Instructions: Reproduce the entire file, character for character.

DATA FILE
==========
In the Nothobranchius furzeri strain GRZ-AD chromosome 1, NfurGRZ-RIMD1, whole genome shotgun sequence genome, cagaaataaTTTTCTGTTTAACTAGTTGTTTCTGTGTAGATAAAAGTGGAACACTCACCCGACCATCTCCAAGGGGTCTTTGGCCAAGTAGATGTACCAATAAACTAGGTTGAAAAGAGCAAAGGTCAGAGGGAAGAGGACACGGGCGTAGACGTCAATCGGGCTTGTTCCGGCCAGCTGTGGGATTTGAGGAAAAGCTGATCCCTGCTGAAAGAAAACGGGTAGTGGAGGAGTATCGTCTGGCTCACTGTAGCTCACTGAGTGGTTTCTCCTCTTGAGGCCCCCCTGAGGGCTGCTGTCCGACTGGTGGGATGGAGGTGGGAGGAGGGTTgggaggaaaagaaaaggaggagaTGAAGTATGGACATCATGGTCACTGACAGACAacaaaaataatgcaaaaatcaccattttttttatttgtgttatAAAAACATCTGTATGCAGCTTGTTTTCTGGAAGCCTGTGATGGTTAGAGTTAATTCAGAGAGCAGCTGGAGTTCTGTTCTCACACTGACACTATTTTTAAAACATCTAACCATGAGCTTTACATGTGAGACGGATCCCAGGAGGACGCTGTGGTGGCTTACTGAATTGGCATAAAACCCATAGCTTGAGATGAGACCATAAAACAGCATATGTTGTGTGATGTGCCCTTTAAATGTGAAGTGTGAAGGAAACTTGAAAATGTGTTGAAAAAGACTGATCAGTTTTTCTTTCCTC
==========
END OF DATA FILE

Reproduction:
In the Nothobranchius furzeri strain GRZ-AD chromosome 1, NfurGRZ-RIMD1, whole genome shotgun sequence genome, cagaaataaTTTTCTGTTTAACTAGTTGTTTCTGTGTAGATAAAAGTGGAACACTCACCCGACCATCTCCAAGGGGTCTTTGGCCAAGTAGATGTACCAATAAACTAGGTTGAAAAGAGCAAAGGTCAGAGGGAAGAGGACACGGGCGTAGACGTCAATCGGGCTTGTTCCGGCCAGCTGTGGGATTTGAGGAAAAGCTGATCCCTGCTGAAAGAAAACGGGTAGTGGAGGAGTATCGTCTGGCTCACTGTAGCTCACTGAGTGGTTTCTCCTCTTGAGGCCCCCCTGAGGGCTGCTGTCCGACTGGTGGGATGGAGGTGGGAGGAGGGTTgggaggaaaagaaaaggaggagaTGAAGTATGGACATCATGGTCACTGACAGACAacaaaaataatgcaaaaatcaccattttttttatttgtgttatAAAAACATCTGTATGCAGCTTGTTTTCTGGAAGCCTGTGATGGTTAGAGTTAATTCAGAGAGCAGCTGGAGTTCTGTTCTCACACTGACACTATTTTTAAAACATCTAACCATGAGCTTTACATGTGAGACGGATCCCAGGAGGACGCTGTGGTGGCTTACTGAATTGGCATAAAACCCATAGCTTGAGATGAGACCATAAAACAGCATATGTTGTGTGATGTGCCCTTTAAATGTGAAGTGTGAAGGAAACTTGAAAATGTGTTGAAAAAGACTGATCAGTTTTTCTTTCCTC